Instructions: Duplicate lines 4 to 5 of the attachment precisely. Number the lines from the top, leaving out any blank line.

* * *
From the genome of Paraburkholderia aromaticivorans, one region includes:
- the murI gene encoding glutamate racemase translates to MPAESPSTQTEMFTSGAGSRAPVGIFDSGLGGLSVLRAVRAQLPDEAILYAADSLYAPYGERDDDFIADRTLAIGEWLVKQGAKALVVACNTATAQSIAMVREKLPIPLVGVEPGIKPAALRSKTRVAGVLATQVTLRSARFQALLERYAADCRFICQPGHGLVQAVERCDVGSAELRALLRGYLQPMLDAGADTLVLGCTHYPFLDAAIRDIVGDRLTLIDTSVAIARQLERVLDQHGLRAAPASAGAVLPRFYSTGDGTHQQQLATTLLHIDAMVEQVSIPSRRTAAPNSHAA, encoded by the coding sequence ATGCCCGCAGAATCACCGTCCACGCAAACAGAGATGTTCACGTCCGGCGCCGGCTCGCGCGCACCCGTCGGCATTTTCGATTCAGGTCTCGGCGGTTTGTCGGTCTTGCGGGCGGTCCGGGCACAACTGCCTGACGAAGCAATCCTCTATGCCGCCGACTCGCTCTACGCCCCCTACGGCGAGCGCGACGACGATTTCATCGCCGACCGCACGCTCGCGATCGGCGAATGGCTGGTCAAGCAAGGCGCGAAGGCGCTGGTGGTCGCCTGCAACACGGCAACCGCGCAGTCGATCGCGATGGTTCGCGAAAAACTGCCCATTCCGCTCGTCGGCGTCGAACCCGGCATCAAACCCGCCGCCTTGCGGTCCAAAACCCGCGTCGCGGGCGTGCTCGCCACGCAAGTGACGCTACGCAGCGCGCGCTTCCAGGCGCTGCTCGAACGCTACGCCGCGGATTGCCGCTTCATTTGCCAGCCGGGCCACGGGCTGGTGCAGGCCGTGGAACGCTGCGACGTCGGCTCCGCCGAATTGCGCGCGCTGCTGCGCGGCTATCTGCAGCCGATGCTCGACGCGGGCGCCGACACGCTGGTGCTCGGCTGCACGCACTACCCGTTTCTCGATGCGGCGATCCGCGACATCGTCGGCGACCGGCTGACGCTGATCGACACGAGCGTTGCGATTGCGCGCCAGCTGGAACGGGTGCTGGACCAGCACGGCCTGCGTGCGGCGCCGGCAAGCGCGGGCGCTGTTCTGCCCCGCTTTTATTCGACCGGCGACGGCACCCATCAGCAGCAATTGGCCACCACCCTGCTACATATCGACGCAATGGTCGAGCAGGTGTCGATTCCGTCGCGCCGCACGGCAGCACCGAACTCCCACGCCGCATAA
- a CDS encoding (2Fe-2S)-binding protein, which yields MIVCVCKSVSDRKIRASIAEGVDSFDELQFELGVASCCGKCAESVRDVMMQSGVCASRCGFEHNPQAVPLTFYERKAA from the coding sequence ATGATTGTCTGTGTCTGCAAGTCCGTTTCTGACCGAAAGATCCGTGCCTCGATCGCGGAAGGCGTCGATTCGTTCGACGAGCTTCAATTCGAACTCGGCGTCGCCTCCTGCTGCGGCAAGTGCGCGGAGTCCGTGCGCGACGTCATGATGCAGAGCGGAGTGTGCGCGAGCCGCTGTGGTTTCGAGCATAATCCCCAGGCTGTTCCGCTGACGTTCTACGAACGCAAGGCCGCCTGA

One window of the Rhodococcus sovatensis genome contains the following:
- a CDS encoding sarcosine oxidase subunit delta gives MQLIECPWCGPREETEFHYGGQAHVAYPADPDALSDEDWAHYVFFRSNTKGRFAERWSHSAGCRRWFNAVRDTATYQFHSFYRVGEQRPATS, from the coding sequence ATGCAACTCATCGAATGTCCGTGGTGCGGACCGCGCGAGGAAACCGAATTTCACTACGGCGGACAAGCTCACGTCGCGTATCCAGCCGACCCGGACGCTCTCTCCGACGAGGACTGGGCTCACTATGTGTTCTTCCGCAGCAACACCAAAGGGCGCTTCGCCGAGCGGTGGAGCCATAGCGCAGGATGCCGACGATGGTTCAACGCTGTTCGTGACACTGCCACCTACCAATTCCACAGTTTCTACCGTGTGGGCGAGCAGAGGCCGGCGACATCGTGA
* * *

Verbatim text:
One window of the Rhodococcus sovatensis genome contains the following:
- a CDS encoding sarcosine oxidase subunit delta gives MQLIECPWCGPREETEFHYGGQAHVAYPADPDALSDEDWAHYVFFRSNTKGRFAERWSHSAGCRRWFNAVRDTATYQFHSFYRVGEQRPATS, from the coding sequence ATGCAACTCATCGAATGTCCGTGGTGCGGACCGCGCGAGGAAACCGAATTTCACTACGGCGGACAAGCTCACGTCGCGTATCCAGCCGACCCGGACGCTCTCTCCGACGAGGACTGGGCTCACTATGTGTTCTTCCGCAGCAACACCAAAGGGCGCTTCGCCGAGCGGTGGAGCCATAGCGCAGGATGCCGACGATGGTTCAACGCTGTTCGTGACACTGCCACCTACCAATTCCACAGTTTCTACCGTGTGGGCGAGCAGAGGCCGGCGACATCGTGA